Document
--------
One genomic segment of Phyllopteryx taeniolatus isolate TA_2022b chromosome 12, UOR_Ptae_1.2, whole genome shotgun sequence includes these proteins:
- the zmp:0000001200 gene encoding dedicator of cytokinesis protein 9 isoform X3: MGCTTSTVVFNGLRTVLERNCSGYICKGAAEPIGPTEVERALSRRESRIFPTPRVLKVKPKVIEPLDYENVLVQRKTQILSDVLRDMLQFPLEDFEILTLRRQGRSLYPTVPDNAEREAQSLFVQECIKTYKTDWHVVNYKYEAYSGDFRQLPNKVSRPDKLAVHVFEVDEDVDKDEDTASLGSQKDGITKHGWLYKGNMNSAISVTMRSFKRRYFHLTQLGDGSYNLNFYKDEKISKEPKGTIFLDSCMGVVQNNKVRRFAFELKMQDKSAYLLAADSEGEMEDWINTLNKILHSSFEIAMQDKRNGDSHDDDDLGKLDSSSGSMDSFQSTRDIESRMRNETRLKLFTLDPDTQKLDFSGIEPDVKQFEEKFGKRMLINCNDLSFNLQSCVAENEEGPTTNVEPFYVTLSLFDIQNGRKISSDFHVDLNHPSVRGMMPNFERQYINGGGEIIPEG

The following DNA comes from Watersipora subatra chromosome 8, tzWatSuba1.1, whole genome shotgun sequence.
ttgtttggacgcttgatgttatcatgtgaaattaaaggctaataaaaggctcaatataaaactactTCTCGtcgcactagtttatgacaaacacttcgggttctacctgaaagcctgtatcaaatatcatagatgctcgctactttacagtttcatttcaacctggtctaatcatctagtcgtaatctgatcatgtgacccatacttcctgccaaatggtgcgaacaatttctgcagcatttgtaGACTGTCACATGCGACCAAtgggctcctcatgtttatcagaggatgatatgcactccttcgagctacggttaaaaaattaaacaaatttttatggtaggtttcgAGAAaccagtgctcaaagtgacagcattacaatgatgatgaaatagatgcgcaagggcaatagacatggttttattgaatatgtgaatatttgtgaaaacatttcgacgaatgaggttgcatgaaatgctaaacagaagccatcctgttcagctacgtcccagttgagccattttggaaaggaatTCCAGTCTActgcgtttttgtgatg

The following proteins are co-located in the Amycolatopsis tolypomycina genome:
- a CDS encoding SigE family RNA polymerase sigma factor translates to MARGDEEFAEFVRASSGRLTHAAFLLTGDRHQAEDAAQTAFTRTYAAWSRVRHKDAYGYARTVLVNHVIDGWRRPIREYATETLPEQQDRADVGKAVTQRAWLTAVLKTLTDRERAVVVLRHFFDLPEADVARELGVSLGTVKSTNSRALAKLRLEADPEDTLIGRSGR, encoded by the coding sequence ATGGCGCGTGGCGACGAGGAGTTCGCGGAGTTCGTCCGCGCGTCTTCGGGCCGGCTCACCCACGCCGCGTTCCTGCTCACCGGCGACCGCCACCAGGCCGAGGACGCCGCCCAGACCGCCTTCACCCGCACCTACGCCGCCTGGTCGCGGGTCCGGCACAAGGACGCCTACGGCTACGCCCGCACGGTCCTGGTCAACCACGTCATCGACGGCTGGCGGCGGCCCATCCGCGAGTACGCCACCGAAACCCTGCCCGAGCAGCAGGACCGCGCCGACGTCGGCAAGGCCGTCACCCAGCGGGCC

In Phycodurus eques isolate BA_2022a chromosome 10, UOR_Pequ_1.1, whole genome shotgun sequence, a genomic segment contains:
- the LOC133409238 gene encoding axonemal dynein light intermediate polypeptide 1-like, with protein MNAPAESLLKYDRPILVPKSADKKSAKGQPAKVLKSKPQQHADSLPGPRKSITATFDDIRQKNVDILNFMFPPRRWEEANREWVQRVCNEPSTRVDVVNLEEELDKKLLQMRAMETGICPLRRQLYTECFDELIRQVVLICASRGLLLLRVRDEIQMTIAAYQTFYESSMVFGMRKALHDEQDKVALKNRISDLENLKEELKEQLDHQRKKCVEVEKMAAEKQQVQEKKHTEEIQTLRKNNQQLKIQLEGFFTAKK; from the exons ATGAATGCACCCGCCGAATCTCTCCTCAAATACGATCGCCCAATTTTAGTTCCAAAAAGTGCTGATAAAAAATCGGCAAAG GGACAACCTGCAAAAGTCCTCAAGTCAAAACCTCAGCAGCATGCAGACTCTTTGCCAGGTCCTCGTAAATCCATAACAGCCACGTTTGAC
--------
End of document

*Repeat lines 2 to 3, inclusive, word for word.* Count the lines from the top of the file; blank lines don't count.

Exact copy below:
- the zmp:0000001200 gene encoding dedicator of cytokinesis protein 9 isoform X3: MGCTTSTVVFNGLRTVLERNCSGYICKGAAEPIGPTEVERALSRRESRIFPTPRVLKVKPKVIEPLDYENVLVQRKTQILSDVLRDMLQFPLEDFEILTLRRQGRSLYPTVPDNAEREAQSLFVQECIKTYKTDWHVVNYKYEAYSGDFRQLPNKVSRPDKLAVHVFEVDEDVDKDEDTASLGSQKDGITKHGWLYKGNMNSAISVTMRSFKRRYFHLTQLGDGSYNLNFYKDEKISKEPKGTIFLDSCMGVVQNNKVRRFAFELKMQDKSAYLLAADSEGEMEDWINTLNKILHSSFEIAMQDKRNGDSHDDDDLGKLDSSSGSMDSFQSTRDIESRMRNETRLKLFTLDPDTQKLDFSGIEPDVKQFEEKFGKRMLINCNDLSFNLQSCVAENEEGPTTNVEPFYVTLSLFDIQNGRKISSDFHVDLNHPSVRGMMPNFERQYINGGGEIIPEG

The following DNA comes from Watersipora subatra chromosome 8, tzWatSuba1.1, whole genome shotgun sequence.